Fluency And Coherence
In this post, we will be looking in-depth at fluency and coherence.
While you are preparing for your IELTS Speaking Test it is important that you understand the marking criteria. Fluency and coherence count for 25% of your speaking score, therefore it is vital that you understand what the examiner wants.
- Fluent >> Able to express oneself easily and articulately / smoothly graceful and effortless.
- Coherent >> Logical and consistent.
When you are speaking, you want to show the examiner that you can talk about topics easily, without long pauses and repetition. You also want to show them that you can organise your ideas in a logical way.
When you are fluently able to speak you can talk at a normal pace, pause occasionally for emphasis and self-correct.
Some students find themselves speaking too fast or repeating words and phrases, which is something you should avoid doing.
You should aim to practice speaking in English as often as possible and for those of you already living in the UK (or another English speaking country) take the opportunity to talk to friends or colleagues. You can ask them to ask you questions to help you practice and they can also give you some feedback!
Some questions they could ask you >>
- What did you do last night? / or at the weekend?
- Did you see the latest episode of .... (insert TV show name) what did you think of it?
- When was the last time you went to the cinema?
- Are you going on holiday this year? Where are you going?
- Have you read any good books recently?
- Did you see/read about... (insert news story) what did you think about that?
You should answer with full sentences and avoid repeating the question back to them.
When you are answering questions you should organise the information logically, starting at the beginning, describing /explaining and concluding.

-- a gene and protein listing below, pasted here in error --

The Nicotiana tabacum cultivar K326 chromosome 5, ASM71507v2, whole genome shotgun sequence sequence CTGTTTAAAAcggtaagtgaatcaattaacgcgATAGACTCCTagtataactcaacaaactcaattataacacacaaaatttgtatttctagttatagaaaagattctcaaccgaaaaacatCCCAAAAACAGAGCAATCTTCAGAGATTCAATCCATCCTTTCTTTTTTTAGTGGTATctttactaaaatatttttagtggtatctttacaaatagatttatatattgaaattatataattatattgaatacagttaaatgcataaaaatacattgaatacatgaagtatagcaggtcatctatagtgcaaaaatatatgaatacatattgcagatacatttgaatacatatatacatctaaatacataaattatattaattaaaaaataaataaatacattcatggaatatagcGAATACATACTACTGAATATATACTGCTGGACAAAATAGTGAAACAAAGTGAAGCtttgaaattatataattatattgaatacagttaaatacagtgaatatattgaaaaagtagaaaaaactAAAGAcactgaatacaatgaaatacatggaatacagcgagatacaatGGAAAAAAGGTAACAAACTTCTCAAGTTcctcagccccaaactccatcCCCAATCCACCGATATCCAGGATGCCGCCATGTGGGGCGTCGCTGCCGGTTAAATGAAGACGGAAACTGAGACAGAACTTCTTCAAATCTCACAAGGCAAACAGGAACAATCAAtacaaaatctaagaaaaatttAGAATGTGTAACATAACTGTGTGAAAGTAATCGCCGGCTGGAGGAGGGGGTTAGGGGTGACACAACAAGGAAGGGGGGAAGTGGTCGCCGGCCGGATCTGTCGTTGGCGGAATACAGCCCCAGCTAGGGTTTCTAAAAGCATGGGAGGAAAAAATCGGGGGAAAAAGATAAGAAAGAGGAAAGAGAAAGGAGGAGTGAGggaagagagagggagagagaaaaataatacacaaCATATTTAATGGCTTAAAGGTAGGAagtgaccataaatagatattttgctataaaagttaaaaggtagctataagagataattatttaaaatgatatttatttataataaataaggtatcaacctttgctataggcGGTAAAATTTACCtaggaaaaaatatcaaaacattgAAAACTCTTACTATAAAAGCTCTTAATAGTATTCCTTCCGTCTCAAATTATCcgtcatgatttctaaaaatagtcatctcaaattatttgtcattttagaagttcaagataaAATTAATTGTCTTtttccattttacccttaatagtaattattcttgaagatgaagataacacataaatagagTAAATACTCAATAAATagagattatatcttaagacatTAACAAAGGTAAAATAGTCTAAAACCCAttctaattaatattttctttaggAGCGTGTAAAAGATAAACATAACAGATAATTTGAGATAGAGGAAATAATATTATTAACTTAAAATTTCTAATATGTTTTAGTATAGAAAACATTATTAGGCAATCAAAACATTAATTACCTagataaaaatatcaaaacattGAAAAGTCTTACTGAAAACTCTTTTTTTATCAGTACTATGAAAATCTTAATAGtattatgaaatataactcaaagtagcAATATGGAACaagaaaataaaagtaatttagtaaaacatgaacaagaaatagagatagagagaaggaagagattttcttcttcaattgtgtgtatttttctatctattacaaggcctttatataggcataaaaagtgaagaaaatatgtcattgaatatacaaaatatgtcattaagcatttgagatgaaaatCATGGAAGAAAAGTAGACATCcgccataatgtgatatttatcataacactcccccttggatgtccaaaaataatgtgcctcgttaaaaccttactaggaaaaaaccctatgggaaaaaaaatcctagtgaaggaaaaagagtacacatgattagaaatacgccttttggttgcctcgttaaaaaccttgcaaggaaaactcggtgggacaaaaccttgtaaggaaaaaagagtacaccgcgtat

For example, read the text below >>
I read a good book the other day about this woman who gets on the same train every day. It starts with this woman getting fired from her job, then getting the train home. Actually, it starts with her on the train then explaining that she got fired. There are blanks in her memory. She likes to look at a house when the train passes and the woman that lives there. She can't remember things. She drinks a lot. My friend told me to read this book. The book was fast paced and interesting. I enjoyed it. I read it on the plane last month when I went on holiday.
Here it is again but organised in a more logical way >>
I read a really good book when I went on holiday last month after my friend had recommended it to me. It was a thriller, with a woman who had an abusive relationship and a drinking problem, that had been fired from her job. She rides the tube every day pretending to go to work and she is intrigued by a house she sees. She envies the woman who lives there and the story develops from there. Then, she gets involved with the woman's story putting together the gaps in her own memory and begins to see how her own life is connected. This book was fast paced and interesting!
Do you think the second paragraph is more logical?
Can you see the difference?
The events in the book/movie etc should be explained in logical order.
Using Cohesive Devices
Your ideas should be in logical order but also connected by cohesive devices.
For example, if you were telling a story about your educational background it could look like this >>
I started school at 5 years old. I went to secondary school when I was 12. I left that school at 18. I went to university for three years. I graduated with honours. I had training. I work in my chosen field.
Introducing cohesive devices will make it sound more natural and explain the order of events in a logical sounding way >>
Firstly, I started school at 5 years old, then I went to secondary school when I was 12. However, I left that school at 18. After that, I went to university for three years, where I graduated with honours. In addition to that, I had further training. Now, I finally work in my chosen field.
Take a look at the cohesive devices below, the words and phrases here will help you to organise your ideas >>
You can also use sequencing to express your ideas in a logical way, take a look at the words and phrases below >>
Practice answering these questions below using cohesive devices and sequencing >>
- What do you think are the main reasons that students in recent years like to take a gap year?
- What are the advantages and disadvantages of young people using social media?
- Do you agree or disagree with the idea that technology is developing faster than the public think?
- Is it a good idea to try out new restaurants recommended by friends?
- What did you do last weekend
Can you use any of the following words or phrases in your answers?
- Firstly / secondly......
- After that
- In addition
- For example
- For instance
- On the one hand
- On the other hand
We hope you found this post useful in helping you to study for the IELTS Test. If you have any questions please let us know in the comments below or on the Facebook page.
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